Scientists who have children are trying to manage their productivity as employers, universities and schools worldwide have closed in an effort to contain the COVID-19 pandemic. Here’s what six researchers are doing to navigate the tensions that arise when full-time work and full-time parenting intersect at home.
Share the day
Marica Branchesi, an astrophysicist at Gran Sasso Science Institute, L’Aquila, Italy.
The schools here in central-south Italy closed on 4 March. My children, who are three and four years old, my partner and I are all together in a 100-square-metre apartment on the first floor of our building. We are lucky to have a large balcony, where we spend a lot of time in sunny weather. Under a 9 March federal order, we can go out only for food or medicine. The order, which recommended as much remote work as possible, makes it impossible for me to meet with my students and postdocs.
By 16 March, our institute’s entire staff was working remotely for an indefinite period. Institute buildings remain open for limited hours for document retrieval only.
I am separated from my large extended family — grandparents, parents, sister, uncles and cousins — who all live a three-hour drive away in Urbino, central Italy. There is the devastating awareness that, if something bad happens, we cannot meet or go to help each other. We have video or phone calls every day with my parents, my sister’s family and with my grandparents, who both are more than 90 years old.
It is difficult to work and to concentrate, but it is important to think of something else and to continue one’s life. I am lucky because I can continue to work remotely.
Life goes by slowly, between the desire to work as if nothing special is happening, and the search for information on the coronavirus, waiting for numbers that might indicate an improvement of the situation. I share the day with my partner, a physicist who also works at the Gran Sasso Science Institute. One of us works while the other spends time with the children, devising games to stop them from getting bored, and then we swap roles. Some days my partner is more busy with work; other days, I am. We often work for three or four hours after the children go to bed, sometimes as late as 2 a.m. while they sleep. It is not particularly efficient because I am usually tired by then.
The work has not changed much — data from telescopes, satellites and gravitational-wave detectors can still be received on our personal computers. However, I miss the human contact, and the ideas that arise during long group discussions using blackboards or by sharing notes and printed documents in person. We continue to explore the Universe, but we feel a little more alone.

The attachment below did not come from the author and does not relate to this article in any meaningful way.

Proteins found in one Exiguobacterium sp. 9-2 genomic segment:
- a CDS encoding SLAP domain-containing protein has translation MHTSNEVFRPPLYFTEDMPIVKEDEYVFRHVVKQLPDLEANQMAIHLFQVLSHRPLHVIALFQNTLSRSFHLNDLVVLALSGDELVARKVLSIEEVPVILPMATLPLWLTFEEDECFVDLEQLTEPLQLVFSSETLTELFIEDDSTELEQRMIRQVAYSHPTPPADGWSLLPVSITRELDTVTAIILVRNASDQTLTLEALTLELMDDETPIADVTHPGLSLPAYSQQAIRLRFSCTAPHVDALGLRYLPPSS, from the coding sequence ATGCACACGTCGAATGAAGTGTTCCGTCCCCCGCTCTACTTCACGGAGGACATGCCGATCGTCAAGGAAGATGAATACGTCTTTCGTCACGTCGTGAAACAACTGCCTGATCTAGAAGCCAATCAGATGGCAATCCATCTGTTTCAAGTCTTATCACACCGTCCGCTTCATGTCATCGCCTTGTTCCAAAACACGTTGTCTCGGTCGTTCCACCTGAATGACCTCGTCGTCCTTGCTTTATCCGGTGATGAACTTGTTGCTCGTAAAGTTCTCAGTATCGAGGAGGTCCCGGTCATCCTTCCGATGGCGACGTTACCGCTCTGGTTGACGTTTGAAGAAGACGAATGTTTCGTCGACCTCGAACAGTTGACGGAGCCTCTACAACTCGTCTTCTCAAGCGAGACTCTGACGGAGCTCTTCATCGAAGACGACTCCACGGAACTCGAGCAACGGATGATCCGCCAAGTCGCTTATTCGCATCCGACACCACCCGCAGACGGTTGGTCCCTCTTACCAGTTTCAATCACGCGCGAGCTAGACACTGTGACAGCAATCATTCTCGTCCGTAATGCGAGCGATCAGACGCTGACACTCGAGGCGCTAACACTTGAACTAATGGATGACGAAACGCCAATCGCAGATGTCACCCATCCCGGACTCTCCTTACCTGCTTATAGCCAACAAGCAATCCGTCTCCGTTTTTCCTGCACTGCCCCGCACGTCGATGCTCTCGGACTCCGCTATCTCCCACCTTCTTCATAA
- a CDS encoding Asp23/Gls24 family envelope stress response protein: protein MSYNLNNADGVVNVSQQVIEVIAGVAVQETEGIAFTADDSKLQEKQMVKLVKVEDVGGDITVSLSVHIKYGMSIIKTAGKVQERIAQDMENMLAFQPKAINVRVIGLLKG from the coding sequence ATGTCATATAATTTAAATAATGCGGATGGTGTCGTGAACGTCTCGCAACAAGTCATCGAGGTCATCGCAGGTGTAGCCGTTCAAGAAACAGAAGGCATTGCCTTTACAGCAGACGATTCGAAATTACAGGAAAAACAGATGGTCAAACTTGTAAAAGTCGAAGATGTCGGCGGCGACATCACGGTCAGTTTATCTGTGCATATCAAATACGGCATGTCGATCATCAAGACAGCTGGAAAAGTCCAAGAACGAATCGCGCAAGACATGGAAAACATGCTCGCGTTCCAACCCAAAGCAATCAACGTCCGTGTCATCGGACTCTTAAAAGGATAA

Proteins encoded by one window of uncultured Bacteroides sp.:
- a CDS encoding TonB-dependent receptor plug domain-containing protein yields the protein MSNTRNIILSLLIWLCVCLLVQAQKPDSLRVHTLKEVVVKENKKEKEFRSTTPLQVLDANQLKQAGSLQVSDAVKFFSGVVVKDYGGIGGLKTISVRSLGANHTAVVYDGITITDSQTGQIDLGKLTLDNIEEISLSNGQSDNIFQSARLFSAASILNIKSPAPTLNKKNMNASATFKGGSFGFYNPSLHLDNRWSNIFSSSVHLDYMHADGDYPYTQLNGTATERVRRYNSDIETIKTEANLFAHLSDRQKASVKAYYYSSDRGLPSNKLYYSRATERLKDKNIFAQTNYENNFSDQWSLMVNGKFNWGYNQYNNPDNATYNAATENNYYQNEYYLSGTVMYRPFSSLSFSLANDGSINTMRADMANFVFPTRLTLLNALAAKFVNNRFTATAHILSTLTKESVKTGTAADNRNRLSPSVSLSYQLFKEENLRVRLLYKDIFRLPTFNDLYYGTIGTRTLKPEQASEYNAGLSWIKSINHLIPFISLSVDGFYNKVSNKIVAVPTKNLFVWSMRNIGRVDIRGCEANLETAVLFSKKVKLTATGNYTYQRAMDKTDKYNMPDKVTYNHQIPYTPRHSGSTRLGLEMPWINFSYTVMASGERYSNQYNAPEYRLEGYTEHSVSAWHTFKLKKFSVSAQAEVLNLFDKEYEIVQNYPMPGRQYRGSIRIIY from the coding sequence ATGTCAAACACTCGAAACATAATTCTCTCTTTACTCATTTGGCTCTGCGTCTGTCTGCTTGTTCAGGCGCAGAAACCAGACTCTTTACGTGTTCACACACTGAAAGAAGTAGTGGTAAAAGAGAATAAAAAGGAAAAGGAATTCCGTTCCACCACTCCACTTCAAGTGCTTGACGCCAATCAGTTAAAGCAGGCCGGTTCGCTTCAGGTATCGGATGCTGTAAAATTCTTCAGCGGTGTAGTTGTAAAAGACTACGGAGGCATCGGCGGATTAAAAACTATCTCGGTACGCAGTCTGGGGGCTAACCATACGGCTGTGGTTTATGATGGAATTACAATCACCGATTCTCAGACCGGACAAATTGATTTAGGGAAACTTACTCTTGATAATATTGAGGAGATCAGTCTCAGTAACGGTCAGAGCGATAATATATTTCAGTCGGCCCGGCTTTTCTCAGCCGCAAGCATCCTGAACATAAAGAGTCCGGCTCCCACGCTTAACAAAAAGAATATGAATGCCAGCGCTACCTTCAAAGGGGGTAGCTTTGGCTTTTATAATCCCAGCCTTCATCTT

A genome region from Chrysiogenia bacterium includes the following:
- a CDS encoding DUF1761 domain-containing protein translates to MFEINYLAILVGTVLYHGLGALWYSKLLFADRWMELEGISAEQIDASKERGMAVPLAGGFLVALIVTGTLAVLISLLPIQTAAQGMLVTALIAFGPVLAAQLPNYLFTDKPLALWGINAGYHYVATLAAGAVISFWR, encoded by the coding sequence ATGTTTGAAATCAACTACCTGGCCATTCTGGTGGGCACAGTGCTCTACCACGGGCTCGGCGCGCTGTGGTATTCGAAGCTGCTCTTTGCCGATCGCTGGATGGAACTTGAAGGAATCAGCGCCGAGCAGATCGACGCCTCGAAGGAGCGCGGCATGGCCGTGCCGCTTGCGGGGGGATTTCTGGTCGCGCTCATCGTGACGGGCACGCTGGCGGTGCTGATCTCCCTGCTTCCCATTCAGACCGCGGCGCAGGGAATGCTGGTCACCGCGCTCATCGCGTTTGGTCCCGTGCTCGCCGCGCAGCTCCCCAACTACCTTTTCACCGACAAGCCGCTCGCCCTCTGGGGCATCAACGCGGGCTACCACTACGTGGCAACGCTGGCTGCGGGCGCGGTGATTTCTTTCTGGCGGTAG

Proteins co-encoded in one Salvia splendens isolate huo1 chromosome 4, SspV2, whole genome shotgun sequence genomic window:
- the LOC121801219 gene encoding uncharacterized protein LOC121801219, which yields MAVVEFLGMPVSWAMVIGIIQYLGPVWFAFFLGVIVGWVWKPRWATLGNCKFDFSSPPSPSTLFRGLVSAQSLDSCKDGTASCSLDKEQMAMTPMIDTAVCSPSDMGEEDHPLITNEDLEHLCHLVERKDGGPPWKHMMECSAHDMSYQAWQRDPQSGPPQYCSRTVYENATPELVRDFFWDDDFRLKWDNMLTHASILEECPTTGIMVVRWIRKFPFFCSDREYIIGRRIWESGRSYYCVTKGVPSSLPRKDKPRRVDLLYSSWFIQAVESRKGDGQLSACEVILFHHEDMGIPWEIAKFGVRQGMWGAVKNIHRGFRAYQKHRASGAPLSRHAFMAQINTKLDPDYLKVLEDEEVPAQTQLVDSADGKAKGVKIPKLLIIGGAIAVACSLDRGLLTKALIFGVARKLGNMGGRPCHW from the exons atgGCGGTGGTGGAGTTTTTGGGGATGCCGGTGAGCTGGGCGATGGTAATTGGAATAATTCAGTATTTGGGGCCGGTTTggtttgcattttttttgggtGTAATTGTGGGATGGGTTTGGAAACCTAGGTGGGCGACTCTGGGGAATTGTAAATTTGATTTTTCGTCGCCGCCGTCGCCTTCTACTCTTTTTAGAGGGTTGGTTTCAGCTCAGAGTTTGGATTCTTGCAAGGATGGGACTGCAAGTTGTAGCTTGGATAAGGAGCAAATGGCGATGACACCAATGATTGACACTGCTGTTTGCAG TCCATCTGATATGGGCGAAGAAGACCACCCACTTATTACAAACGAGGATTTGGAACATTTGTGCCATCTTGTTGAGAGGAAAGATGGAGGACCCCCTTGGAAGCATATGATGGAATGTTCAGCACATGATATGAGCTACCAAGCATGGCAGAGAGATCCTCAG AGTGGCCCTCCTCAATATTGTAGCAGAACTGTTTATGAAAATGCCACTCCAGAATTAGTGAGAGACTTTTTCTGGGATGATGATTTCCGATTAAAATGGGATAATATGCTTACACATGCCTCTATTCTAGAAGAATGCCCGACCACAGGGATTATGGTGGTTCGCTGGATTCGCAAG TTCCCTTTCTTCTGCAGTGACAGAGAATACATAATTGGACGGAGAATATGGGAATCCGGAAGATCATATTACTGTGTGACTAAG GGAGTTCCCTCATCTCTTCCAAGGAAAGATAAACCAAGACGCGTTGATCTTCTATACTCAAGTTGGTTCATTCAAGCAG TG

Negotiate with kids
Javier G. Fernandez, a materials scientist at Singapore University of Technology and Design, Singapore.
My campus set a social-distancing policy on 17 February, shortly after the Singaporean government raised its alert level in response to COVID-19. All personnel were assigned to one of two teams that alternate between working on campus and working from home, to minimize contact between individuals. Most classes have now moved to an online format.
I’m much more productive because of the reduced administrative workload and the lack of ‘important’ meetings that, apparently, can be swapped for a couple of e-mails.
When I work from home now — if I have a phone or online meeting after 5 p.m., or if it was a day when our three-year-old daughter’s school was closed — I always make people aware that she will be around and that the meeting might be interrupted. [Schools and workplaces in Singapore were open on certain days at the time of this interview.] My advice is, don’t stress over trying to hide that your children are home with you. Being a person doesn’t make you less of a professional.
I share all tasks related to childcare and the household with my spouse, who is a product manager for the online shopping platform Alibaba. In general, this task-sharing happens organically, but we have some basic rules. For example, I picked up our daughter from school every Monday, Wednesday and Thursday, and my spouse picked her up every Tuesday and Friday. So whoever was not collecting her could work longer hours on those days.
That is not entirely written in stone. We make changes occasionally, but communication is crucial for those specific arrangements.
If we are both working from home, we divide childcare into morning and afternoon sessions: I take care of our daughter in the morning while my spouse focuses entirely on work, and we swap in the afternoon. Sometimes, one of us might get some work done during our childcare session, but looking after our daughter must be the priority during those hours. Our system works for us because we perceive the process as a collaborative effort, rather than as a competition.
Being strict with time is crucial. Set precise schedules and focus on what you are doing. As we say in Spanish (I’m from northern Spain), ‘No se puede estar en misa y repicando,’ which literally translates as, ‘You can’t be attending mass and ringing the bells at the same time.’ We use it to exemplify two things that you might want to do at the same time, but which you can’t do right simultaneously.
Strict schedules help our daughter to become used to a routine, and she contributes to it instead of fighting it. I negotiate deals with her. For example, if I need to focus for 1–1.5 hours, I ask her to play on her own during that time. She might watch television or play with her stuffed toys. I commit to my promise that if she does it, we will then play or read or go outside together.